GAME REVIEW by Brian Dinnigan email@example.com
Originally posted on JULY 1st 2002 to alt.fan.bgcrisis
Thanks to the generous assistance of an emulation expert, I have obtained a copy of "Crime Wave" in a machine readable format that doesn't require 5.25" disks [zip files]. I have played it, and I will summarize briefly as to what I have seen.
First, the technical specs of the game and the machine. The game, "Bubblegum Crisis: Crime Wave", was released on May 25th, 1989. It cost 7800 yen at the time, and was classified as an RPG. It was made for the PC88mk2SR system. It was produced by "Amorphous".
A little background on the PC88: it's a fairly primitive system, running at around 4.7MHz or so. It has two disk drives and 16 colours. It's got a built in sound synthesizer. It has no hard drive [at least, this version], and it boots into basic. To run a game, insert a disk and reset the system. In comparison, in 1989 I was playing KQ4 and [I think, it could have been the next year when I got it] Quest For Glory I [Hero's Quest, at the time] on my 8MHZ Epson Apex system, with 640KB ram and a thirty meg hard drive, running Dos 3.2 and Xtree [menu driven, think Windows Explorer in text mode that kicked absolute ass left, right and center. I used Dos mostly, but I pulled Xtree out for all the hard tasks]. I only had 8 colours, but friends had an EGA monitor.
The game itself is again, fairly primitive. The gameplay is one button [spacebar, plus escape to return to Sylia's apartment]. The animation is equally primitive. It reminds me of the flying shooter Gall Force game that I have, in that it kinda jumps as it scrolls. Sierra adventure games, [Hero's Quest I was released at the same time] are far in advance in terms of technical achievement and interactivity. On the plus side, it is far easier to play than the Bubblegum Crash! game for the PC Engine, as the decreased interactivity means that I can get my head around what's happening and can actually play the game.
Screen shot: You can make up your own caption. I'm speechless.
If you're thinking of playing, you will need some knowledge of Japanese, or you can try trial and error, which will take forever. I am stuck currently at a point where I need to translate some Kanji. I'm not all that good, and I've been guessing at meanings. Navigation is accomplished via a five option menu in Sylia's apartment [Press 6 to cancel and repeat the last message]. Once you've selected where to go, use the keypad to move around. To talk to people, walk up to them from below and hit the spacebar. To walk through doors, just walk up to them. It's like a simpler version of "Sorcerian", if you remember that game.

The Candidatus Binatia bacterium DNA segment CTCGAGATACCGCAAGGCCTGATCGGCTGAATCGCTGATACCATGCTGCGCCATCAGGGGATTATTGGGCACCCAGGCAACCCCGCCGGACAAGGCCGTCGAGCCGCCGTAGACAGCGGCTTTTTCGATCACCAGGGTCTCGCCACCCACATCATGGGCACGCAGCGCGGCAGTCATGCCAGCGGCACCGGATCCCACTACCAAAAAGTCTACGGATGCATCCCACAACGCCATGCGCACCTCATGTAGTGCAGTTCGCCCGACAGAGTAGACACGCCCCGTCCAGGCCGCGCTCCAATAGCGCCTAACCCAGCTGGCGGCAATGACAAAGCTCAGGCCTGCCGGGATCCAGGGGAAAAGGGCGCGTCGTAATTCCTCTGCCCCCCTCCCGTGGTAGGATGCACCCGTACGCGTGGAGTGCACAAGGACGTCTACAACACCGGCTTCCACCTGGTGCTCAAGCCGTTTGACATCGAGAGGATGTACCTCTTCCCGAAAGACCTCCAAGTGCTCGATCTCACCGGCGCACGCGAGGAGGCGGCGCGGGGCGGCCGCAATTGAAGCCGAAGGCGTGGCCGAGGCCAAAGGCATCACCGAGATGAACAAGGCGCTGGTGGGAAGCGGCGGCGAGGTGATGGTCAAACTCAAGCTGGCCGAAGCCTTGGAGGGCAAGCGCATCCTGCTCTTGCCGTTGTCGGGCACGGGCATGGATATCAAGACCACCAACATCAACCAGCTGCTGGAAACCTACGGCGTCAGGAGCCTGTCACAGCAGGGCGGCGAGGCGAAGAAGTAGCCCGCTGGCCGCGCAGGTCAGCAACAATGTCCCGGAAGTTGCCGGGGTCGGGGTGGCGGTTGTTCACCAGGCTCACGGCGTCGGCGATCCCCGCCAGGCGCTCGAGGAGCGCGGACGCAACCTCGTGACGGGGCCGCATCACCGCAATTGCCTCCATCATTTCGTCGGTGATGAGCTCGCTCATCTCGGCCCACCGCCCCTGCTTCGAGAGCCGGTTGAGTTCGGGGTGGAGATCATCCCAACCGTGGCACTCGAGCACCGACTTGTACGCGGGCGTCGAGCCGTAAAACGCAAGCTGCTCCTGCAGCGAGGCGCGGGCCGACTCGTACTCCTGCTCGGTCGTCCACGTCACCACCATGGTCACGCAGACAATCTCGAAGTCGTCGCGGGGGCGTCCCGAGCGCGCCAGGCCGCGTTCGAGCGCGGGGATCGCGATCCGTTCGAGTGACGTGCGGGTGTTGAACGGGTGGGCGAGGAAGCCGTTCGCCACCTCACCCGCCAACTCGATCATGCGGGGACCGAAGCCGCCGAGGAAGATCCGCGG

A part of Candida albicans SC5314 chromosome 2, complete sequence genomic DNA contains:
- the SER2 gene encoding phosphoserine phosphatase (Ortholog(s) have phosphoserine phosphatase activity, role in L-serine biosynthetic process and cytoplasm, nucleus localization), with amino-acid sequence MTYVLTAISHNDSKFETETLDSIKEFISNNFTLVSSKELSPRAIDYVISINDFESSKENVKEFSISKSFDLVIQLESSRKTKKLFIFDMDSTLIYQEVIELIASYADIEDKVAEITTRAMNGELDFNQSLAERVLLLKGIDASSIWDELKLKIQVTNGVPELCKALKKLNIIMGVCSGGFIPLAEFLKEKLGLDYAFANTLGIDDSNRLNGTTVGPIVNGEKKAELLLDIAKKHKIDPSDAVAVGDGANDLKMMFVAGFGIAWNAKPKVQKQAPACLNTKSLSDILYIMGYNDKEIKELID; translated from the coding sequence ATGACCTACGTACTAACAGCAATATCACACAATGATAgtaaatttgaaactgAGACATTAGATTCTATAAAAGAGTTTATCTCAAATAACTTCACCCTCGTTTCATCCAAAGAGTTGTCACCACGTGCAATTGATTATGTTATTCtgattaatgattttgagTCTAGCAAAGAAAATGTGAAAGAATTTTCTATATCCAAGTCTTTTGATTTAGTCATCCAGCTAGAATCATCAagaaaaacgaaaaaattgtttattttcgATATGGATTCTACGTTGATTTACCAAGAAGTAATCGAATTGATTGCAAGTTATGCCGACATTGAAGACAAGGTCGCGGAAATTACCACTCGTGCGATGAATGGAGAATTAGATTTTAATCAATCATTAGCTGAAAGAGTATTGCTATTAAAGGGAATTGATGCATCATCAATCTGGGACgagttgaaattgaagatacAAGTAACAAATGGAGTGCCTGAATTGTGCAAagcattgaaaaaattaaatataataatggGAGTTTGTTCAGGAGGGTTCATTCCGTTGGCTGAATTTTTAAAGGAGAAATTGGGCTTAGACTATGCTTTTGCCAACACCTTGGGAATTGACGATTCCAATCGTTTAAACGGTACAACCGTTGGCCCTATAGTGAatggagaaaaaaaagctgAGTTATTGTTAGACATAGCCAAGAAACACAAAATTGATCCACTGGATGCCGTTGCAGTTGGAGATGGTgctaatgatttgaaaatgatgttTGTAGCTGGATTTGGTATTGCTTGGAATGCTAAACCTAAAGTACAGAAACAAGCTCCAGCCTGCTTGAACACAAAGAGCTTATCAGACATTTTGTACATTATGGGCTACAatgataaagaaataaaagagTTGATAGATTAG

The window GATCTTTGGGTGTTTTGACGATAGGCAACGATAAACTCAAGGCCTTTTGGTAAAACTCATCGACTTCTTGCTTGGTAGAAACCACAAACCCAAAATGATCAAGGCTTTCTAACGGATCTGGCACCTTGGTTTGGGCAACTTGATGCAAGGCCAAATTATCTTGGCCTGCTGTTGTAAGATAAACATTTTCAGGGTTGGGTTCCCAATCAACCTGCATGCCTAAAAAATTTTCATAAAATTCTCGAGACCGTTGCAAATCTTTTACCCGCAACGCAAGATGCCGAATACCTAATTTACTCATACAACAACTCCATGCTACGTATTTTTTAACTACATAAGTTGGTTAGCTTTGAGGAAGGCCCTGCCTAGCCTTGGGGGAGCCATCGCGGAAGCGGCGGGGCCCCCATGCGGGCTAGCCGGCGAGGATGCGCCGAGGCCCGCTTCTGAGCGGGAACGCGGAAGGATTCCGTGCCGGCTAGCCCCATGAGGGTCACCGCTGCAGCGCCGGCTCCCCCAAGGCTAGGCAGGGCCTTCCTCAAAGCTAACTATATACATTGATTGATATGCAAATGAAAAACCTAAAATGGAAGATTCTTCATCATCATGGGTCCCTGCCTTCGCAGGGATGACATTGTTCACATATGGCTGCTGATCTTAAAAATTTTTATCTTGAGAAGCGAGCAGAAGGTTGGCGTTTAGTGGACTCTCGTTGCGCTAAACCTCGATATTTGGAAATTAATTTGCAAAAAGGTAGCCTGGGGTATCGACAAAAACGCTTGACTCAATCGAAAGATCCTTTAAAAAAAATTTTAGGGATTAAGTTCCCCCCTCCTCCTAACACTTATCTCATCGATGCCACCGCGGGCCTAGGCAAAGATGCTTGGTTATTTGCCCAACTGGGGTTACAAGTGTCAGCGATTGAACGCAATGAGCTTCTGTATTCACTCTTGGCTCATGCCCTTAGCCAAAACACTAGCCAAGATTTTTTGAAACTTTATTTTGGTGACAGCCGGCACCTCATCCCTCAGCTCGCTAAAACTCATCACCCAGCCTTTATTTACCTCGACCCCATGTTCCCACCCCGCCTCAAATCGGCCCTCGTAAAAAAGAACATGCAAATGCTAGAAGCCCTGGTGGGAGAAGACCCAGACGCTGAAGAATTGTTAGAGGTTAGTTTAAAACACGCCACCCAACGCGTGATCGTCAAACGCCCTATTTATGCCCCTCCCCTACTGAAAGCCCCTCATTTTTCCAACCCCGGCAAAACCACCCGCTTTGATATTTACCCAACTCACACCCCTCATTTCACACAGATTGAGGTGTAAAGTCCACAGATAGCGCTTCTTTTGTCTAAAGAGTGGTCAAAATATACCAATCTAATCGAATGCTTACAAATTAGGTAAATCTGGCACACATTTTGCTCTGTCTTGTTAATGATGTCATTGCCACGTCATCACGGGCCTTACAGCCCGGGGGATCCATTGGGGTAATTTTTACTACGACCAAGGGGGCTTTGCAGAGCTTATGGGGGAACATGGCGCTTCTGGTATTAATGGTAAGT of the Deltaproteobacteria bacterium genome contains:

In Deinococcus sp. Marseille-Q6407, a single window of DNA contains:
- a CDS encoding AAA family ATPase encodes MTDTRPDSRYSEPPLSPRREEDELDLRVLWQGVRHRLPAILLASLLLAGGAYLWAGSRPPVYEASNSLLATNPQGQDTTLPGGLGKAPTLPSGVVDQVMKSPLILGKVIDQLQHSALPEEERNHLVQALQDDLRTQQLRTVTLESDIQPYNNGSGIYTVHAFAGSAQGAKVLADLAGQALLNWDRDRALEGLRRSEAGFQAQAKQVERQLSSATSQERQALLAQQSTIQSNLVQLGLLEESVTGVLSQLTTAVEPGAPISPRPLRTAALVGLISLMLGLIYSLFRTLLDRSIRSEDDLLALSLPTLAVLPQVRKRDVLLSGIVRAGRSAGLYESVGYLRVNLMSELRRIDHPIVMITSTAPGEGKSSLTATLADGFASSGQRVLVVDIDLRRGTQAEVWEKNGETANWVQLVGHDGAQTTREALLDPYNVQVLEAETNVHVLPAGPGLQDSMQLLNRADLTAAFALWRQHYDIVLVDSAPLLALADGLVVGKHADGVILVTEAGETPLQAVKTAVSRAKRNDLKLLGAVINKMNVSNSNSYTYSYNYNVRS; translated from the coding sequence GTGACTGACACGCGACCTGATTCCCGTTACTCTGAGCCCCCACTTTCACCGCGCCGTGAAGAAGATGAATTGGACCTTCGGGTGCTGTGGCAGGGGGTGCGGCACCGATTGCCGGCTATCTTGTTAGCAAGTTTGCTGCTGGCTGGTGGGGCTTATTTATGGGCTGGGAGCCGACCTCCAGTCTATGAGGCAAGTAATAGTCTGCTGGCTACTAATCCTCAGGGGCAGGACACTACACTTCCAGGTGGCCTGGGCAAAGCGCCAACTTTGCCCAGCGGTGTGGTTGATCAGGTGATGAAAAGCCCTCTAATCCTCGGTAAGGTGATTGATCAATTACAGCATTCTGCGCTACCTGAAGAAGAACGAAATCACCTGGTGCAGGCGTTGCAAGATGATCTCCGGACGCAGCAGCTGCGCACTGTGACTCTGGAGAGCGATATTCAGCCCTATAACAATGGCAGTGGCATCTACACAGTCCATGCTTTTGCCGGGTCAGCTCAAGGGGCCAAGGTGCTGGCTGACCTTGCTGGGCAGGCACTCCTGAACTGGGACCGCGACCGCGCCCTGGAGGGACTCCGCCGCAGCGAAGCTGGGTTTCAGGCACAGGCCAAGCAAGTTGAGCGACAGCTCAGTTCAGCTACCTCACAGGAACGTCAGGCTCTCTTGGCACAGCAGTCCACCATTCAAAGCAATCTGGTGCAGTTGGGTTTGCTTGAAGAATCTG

Okay, here's a summary of the game up to the point where I stopped for today. As I type this message, I am about to restart the intro, to try to understand it better. In future, perhaps I can fully translate it, but for now, my guesswork and bad lingual memory will have to suffice.
The intro starts with KS pictures. Then we get to the important part. A boomer [Bu-12b] is loose in 13 chome [I think] , "B-Block". Nene contacts an officer named "Schneider" [age 28, anti boomer AD policeman], and he gets ready to suit up in his K-11. He gets there to find out that his suit has been taken by a "Mister Gregory". Gregory has taken it to fight the boomer, and promptly gets blown up, just as Nene remarks that there's something funny about [I'm not sure, the text flashed off the screen too fast, I'll need to do screencaps]. Then we get a shot of Nene looking horrified. After that, we have a part where all the sabers are shown [chara descriptions].
Now we move to character selection. I picked Linna.
We get some dialog at this point, and it has a lot of Kanji. Sylia say's we've got work tonight, but Nene isn't here yet. She asks Priss if she knows where Nene is. Priss gets flustered and says she doesn't know where Nene is [well, that's roughly what she says, she adds parts about "computer hacker" and such]. Linna retorts that Nene is an honest/hard-working/earnest girl [unlike Priss]. Priss gets mad and says she's got a part time job as a DJ [she's pretty mad now]. Sylia interrupts their argument, using terms I've heard my Japanese instructor say many times [not my fault, though]. Sylia reminds them of the eleven regulations at this point. Basically, they have a job, but as Nene isn't here, they cannot do it.
Priss re-assures Sylia, and says that Nene must be at the AD Police building. Someone can go down there and pick Nene up. She then asks [for the benefit of the gamer] where the ADP building is. Sylia then informs the gamer. She says some other stuff, but it's not truly relevant.
Now, it's off to the streets to search for Nene. In short, I looked for her at the ADP building, and couldn't find her there. They suggested I look at a place called "Junk" [a mall? Nene's apartment?] and I couldn't find her. Now, I'm trying to find Mackie and I will ask him. I shortened this part because I didn't really have a chance to read it. I can lengthen it later, if anyone wants it.
I have the game, and I want to make sure that everyone who wants it gets a copy. If someone can lend me some webspace to put it up, that would be great. Failing that, I will try e-mailing it out, perhaps to a small group who will then take requests. I get around a hundred visitors from this group to my website during each art update, so the numbers may be similar for this game. At any rate, I want to make sure it is distributed to preserve it.
Dr Raven - I saw Brian's original review on alt.fan.bgcrisis, and asked for permission to archive the game file and post his review here. If you have any questions you can email Brian at firstname.lastname@example.org